Innovation and the story of Belgian chocolate goes hand in hand in any case. The country that exports over 100,000 tons of chocolate (even as its own per capita consumption is 12 pounds a year) became the big chocolate daddy of the world only in the late 19th century — almost 500 years after the bean was discovered by Columbus and much after the Azetcs had used it as a magic, bitter beverage. In fact, the world’s best known dessert got its sweet moorings when Spanish aristocrats started mixing it with sugar and cream (each family had its secret recipe for the drink) in what must have been an equivalent of today’s hot (or, more correctly, warm) chocolate.

Once Belgium got access to Colonial plantations in Africa in the late 19th century, confectioners started borrowing French recipes to make their own chocolate but it was only in 1912 when they invented the praline (small chocolate bites filled with the likes of hazelnut) that marketing history was made. And chocolate inevitably got associated with luxury and luxury gifts — particularly since what was also invented was the now-famous ballotin, the now all-pervasive cardboard box in which chocolate is layered (it was earlier sold in paper cones).

In Bruges, a small, medieval town in Flanders (the Dutch-speaking part of Belgium with its own distinctive culture), I finally discover—and taste— the next generation of innovation happening in the world of nouvelle chocolate. The small town has an astounding 52 chocolate shops plus a museum where you can watch hand-crafted chocolate being made. It makes for an ideal place to indulge in a chocolate walk. But The Chocolate Line, a praline boutique, is one of the most astounding places you can arrive at. Dominique Persoone is quite a well-known name in the world of luxury chocolate. He describes himself as more a chef (he is a trained chef after all) than chocolatier and his cutting-edge creations reflect that sensibility. With a chocolate bar tattooed on his forearm, Persoone goes about making the strangest of fillings for pralines including oyster juice and smoked eel with cauliflower and oranges, bacon, cherry-and-cabernet sauvignon (that Michelin Star restaurants buy up from him for their patrons) and so on. In fact, I even found a “Bollywood” chocolate in his window—flavoured with curry powder and saffron.

If Persoone has made the wackiest of flavours super trendy, Laurent Gerbaud is another name to look out for if you are seriously into chocolate. With a shop in Brussels, Gerbaud is now at the forefront of the new movement, experimenting with non-dairy, non-sugar chocolate and combining not just salt and pepper but also lemony Japanese flavours like kumquat and yuzu with the best of chocolate. There are other chocolatiers too who are experimenting and it is possible to order a box of seaweed chocolate!

Flanders is very much at the forefront of this new trend. But, it is equally possible to sample some old, quintessential luxury bites. In Antwerp, the city famous of its diamonds and diamond bourses, mini chocolate hands (the symbol of the city) spell decadence, particularly since they are filled with the local liqueur Elixer d’ Anvers. Plus, there are also chocolatiers that scale everything up making chocolate statues and palaces and sculptures.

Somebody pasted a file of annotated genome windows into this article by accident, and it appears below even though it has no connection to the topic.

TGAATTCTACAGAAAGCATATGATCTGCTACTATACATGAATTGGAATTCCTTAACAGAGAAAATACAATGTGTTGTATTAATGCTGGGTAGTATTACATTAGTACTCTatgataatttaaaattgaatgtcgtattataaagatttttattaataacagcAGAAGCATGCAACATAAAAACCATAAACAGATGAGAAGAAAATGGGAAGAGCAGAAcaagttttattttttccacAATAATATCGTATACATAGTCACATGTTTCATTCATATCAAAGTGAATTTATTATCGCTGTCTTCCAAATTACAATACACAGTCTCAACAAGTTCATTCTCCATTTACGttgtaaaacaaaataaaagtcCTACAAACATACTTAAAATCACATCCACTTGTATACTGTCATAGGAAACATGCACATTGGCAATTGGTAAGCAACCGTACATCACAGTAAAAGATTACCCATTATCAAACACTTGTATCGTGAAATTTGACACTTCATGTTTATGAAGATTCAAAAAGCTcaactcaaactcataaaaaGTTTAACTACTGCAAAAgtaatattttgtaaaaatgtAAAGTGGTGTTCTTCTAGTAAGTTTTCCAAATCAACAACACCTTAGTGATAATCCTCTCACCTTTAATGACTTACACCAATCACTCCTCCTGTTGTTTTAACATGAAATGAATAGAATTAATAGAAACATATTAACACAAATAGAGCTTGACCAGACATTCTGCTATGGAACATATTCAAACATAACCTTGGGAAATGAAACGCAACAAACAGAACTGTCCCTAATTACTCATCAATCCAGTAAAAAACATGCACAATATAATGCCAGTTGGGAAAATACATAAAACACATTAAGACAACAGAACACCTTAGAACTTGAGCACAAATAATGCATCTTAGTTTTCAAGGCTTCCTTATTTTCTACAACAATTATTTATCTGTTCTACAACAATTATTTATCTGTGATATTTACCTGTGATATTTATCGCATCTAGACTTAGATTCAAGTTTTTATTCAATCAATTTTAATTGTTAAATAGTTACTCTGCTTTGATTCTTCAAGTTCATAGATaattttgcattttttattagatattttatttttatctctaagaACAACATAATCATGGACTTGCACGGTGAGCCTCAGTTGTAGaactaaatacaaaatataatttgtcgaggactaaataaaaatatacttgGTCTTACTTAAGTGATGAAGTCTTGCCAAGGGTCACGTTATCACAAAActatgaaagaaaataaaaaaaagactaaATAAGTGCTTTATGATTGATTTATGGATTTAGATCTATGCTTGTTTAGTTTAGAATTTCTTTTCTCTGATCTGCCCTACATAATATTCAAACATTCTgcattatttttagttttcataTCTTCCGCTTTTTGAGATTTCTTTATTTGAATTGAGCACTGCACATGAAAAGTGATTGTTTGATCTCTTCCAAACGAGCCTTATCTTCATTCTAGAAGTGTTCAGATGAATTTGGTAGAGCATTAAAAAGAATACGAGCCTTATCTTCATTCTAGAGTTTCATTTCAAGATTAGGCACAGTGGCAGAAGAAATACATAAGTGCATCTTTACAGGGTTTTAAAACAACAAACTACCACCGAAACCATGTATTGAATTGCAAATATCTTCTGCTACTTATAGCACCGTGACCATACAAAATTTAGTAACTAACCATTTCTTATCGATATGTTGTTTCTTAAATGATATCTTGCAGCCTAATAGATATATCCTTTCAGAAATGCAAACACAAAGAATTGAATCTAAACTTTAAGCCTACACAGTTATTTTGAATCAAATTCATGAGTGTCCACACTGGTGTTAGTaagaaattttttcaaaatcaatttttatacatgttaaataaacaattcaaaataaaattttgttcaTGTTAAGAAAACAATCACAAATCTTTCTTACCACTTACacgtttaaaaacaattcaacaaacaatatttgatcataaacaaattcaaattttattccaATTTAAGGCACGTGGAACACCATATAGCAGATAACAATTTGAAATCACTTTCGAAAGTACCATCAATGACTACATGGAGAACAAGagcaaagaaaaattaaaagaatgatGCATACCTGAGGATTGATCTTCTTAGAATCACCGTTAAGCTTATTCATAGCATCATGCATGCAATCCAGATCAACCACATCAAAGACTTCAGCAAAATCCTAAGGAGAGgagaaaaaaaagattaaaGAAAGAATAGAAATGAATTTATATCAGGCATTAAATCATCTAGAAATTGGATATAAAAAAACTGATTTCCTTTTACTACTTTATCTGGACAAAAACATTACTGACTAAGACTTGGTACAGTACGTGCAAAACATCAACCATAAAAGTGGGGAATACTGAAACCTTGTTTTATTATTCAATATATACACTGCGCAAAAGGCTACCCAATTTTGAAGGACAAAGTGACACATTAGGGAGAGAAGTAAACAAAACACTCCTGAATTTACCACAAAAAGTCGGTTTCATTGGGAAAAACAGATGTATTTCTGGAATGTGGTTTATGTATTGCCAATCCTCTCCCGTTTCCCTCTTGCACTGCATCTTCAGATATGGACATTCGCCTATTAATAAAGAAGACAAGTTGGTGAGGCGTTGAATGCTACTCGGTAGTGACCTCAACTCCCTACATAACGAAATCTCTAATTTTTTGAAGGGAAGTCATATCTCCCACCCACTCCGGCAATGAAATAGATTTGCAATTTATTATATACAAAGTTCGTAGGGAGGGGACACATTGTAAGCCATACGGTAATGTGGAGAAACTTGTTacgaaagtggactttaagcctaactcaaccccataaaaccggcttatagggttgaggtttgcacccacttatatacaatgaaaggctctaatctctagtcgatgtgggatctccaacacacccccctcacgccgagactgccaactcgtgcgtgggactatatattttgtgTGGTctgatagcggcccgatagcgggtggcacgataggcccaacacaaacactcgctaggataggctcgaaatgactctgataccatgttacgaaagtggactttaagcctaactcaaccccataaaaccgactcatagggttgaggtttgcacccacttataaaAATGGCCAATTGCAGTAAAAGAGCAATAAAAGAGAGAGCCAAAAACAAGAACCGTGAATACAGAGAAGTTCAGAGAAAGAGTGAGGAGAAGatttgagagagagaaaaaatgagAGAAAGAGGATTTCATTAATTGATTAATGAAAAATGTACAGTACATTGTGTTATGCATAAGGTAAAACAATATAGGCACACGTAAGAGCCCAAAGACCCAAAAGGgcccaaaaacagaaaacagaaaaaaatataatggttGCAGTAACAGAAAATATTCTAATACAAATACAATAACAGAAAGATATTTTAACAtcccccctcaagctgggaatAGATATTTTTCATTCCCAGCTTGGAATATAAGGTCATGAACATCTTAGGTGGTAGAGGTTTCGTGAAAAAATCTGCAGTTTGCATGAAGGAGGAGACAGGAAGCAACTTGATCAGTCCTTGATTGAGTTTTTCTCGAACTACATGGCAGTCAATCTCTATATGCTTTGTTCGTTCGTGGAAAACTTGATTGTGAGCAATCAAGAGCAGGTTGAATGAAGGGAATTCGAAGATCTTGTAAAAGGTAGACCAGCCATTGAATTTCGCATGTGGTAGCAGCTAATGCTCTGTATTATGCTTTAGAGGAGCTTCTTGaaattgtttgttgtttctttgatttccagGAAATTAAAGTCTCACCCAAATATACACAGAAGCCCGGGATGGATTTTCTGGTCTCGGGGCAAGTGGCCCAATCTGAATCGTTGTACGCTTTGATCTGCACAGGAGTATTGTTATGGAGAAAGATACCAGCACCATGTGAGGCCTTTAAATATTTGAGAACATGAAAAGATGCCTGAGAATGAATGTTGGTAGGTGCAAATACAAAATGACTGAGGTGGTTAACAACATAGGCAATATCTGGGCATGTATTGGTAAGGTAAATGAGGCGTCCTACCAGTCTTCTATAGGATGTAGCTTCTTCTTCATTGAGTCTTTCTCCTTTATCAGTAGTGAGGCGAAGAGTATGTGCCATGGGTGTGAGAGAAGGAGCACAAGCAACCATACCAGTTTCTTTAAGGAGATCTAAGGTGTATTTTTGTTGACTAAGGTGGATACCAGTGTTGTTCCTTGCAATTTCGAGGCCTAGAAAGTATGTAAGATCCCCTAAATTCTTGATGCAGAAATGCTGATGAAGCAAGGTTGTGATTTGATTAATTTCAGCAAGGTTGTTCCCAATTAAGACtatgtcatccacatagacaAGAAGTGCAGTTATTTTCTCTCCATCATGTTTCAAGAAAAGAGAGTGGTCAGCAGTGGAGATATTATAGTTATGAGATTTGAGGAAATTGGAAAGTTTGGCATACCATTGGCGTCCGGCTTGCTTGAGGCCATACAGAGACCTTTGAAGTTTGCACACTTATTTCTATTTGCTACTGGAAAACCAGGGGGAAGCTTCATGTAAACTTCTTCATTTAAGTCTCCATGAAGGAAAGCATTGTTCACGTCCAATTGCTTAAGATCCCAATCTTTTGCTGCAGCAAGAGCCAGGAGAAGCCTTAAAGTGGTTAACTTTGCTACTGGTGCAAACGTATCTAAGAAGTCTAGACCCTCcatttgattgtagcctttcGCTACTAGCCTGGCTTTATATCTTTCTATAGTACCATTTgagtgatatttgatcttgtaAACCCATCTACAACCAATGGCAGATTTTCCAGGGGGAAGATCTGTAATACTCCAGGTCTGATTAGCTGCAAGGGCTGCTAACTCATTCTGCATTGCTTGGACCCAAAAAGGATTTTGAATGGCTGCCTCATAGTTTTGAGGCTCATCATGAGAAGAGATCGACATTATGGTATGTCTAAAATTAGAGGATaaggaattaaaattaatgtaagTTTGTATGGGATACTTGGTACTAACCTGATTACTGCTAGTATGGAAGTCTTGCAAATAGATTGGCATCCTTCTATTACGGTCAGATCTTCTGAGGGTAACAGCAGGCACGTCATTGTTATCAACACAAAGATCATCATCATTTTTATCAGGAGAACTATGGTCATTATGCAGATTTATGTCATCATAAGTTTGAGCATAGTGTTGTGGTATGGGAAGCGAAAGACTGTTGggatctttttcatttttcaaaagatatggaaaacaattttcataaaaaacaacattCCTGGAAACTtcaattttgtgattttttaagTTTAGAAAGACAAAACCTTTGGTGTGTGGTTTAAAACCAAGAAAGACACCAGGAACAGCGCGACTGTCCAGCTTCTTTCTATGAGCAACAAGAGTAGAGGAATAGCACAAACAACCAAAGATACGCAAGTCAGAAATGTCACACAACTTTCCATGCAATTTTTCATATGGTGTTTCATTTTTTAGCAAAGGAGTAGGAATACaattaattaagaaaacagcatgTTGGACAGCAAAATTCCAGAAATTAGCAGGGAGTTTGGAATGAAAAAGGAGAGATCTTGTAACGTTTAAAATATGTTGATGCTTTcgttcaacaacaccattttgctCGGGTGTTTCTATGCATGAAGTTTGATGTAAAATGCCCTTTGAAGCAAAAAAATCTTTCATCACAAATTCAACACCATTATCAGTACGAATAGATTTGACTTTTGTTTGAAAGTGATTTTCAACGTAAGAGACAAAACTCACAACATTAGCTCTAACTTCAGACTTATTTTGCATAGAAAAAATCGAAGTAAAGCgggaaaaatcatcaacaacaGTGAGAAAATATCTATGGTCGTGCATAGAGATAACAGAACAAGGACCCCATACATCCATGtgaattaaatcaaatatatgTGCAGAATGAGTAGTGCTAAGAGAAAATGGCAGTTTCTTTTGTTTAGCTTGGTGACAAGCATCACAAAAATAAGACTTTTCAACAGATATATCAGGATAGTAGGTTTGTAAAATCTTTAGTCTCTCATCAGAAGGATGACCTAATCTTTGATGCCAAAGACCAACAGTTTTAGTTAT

You can drink chocolate, pure, liquid gold, as they call it, and wonder why it is that chocolate in India never tastes the same — though, of course, the bars we usually grab are all mass-produced, mid-market products. But one reason I discover is lies in the quality of the beans. All top chocolatiers in Belgium use African produce (the gold standard in cocoa is Ghana, while chocolate from other parts of the world is equally distinctive: from Equador, it is smoky, musky; from West Africa, fresher; from Indonesia, earthy…). In India, on the other hand, most commercial brands use around 50 per cent Indian cocoa.

Moreover, Indian chocolate is “tropicalised”, as it is called in the trade, to keep it stable in the heat. In Flanders and Belgium, on the other hand, only pure cocoa butter is used. Indian chocolate is also milkier because dark chocolate has fewer takers in our country. Of course, that is another trend that’s changing.

(The article appeared in the Sunday Financial Express)

Arctic escapades

Rovaniemi, the unofficial capital of Finnish Lapland, is enchanting alright

By Anoothi Vishal

“Rovaniemi”. I roll it in my mouth, silently. It’s a mysterious, lyrical name alright. Almost with the same haunting quality as “Rebbeca” or “Rowena Ravenclaw”, the Hogwarts witch with a lost diadem…

I can’t help but be drawn to this image that I have created in my head of a semi-magical Finnish town, situated on the Arctic circle, a portal to snowy northern realms. Some names have the power to bewitch; undoubtedly Rovaniemi is one of them. But as I repeat it, I have to acknowledge that at least part of the fascination is because this is the official hometown for Santa Claus; the place to meet our man in red whatever the day, whatever the season; a land of 24X7 Christmas.

Inevitably when I reach, it is not quite how I have imagined it. There are no spires and domes or magical chimneys and elves don’t quite frequent the streets. There are fairly chic shoe stores and bookstores instead, cafes, bars and restaurants and a high street. That is, besides all those buildings designed by Alvar Aalto. Most of Finnish Lapland, the northern-most region of the country, was burnt and razed by retreating Nazi forces between 1944-45. So, Rovaniemi, despite being an ancient town, has fairly modern architecture, some the contribution of the brilliant modernist Aalto. Because it has been steadily snowing, the town is carpeted in white. And as the downy flakes float into my face, I decide that whether it fits the Grimm stereotype or not, Rovaniemi is magical.

That evening, we check out the nightlife – and there’s plenty here.